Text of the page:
Support Your Local Bookshop!

Book Clubs

So far there have been three winners of the competition for spotting the anomaly in Her Parents’ Daughter – one in Yarmouth, Isle of Wight, one in East London and the third in Somerset. I understand the book is being subjected to The Yarmouth Book Club members’ scrutiny, so I expect they’ll be more …..

Talking of book clubs – Highly Unsuitable Girl was the Summer Book for the Book Club of Pilton, Somerset (thanks Sylvie & Malcolm Drake). The (almost!) unanimous decision seems to have been positive.

Any more book clubs out there, get in touch – I’m happy to supply copies at a very good rate….. and also answer any questions you may have.



I’m not very good at competitions.
I am a coward, preferring, most of the time, to keep my head below the parapet, out of the firing line so I can avoid any risk of losing. I could never, for example, stand for election for anything.
My father stood several times as a Prospective Parliamentary Candidate through the 40s, 50s and 60s but he never won – he was a Liberal and in those days (as today?) it was a very unfashionable political position. No. I could never stand for election.
But I do go in for some easy forms of competition.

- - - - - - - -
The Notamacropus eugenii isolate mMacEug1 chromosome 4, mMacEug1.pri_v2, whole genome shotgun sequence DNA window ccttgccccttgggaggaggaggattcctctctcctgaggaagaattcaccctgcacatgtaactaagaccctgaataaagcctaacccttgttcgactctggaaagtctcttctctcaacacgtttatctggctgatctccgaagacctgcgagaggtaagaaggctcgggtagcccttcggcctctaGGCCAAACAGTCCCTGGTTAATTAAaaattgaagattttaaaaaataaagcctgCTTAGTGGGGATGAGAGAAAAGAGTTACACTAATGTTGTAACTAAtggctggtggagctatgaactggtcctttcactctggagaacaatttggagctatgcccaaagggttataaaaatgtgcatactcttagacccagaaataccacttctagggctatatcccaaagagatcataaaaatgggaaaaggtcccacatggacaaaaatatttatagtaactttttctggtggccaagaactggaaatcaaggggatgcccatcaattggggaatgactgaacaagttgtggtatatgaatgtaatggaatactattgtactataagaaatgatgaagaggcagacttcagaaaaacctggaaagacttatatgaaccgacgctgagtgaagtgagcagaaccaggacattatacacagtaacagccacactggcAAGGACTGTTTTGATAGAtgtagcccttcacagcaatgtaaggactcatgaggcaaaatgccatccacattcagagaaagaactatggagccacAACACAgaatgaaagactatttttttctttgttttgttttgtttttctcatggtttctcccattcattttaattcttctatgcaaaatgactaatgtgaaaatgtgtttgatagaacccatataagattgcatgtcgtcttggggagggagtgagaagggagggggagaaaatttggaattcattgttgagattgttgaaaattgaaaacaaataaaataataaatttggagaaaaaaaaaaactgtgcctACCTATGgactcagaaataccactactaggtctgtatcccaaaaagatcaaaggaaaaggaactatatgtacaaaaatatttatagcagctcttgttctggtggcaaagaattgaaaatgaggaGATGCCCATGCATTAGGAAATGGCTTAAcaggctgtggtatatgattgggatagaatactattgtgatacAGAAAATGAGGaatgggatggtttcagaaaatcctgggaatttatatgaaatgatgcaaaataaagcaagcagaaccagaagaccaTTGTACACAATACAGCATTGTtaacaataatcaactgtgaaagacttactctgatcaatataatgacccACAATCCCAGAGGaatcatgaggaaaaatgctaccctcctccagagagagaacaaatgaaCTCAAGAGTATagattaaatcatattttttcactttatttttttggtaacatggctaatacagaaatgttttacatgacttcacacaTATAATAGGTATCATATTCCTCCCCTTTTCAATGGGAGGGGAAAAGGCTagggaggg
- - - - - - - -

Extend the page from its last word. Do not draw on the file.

Several years ago I won the bonus ball at two pubs, the Sunday meat raffle and the Giant Easter Egg Draw – all in one week. This week I won the pub bonus ball, and I’ve drawn Costa Rica in the World Cup sweepstake (stranger things have happened!), but I don’t see those as proper ‘I only win if I’m better than everyone else who’s entered’ competitions.
I have won two of those, though in neither case did I actually put my name forward. In 1968 I was awarded the Sixth Form Prize for Geography at my school (Birkenhead High, and I still have the atlas I won) and in 2006 my first book, The Last Dance, won the David St John Thomas Prize for self-published fiction. The £250 I won for that was more than eaten up by the cost of going to Harrogate to pick up the cheque.
Now I’m breaking the habit of a lifetime and entering my work (myself?) into a real competition.
Last week I submitted my fourth book, Highly Unsuitable Girl, to Guardian Legend Self-Published Book of the Month competition.
Fingers are crossed……..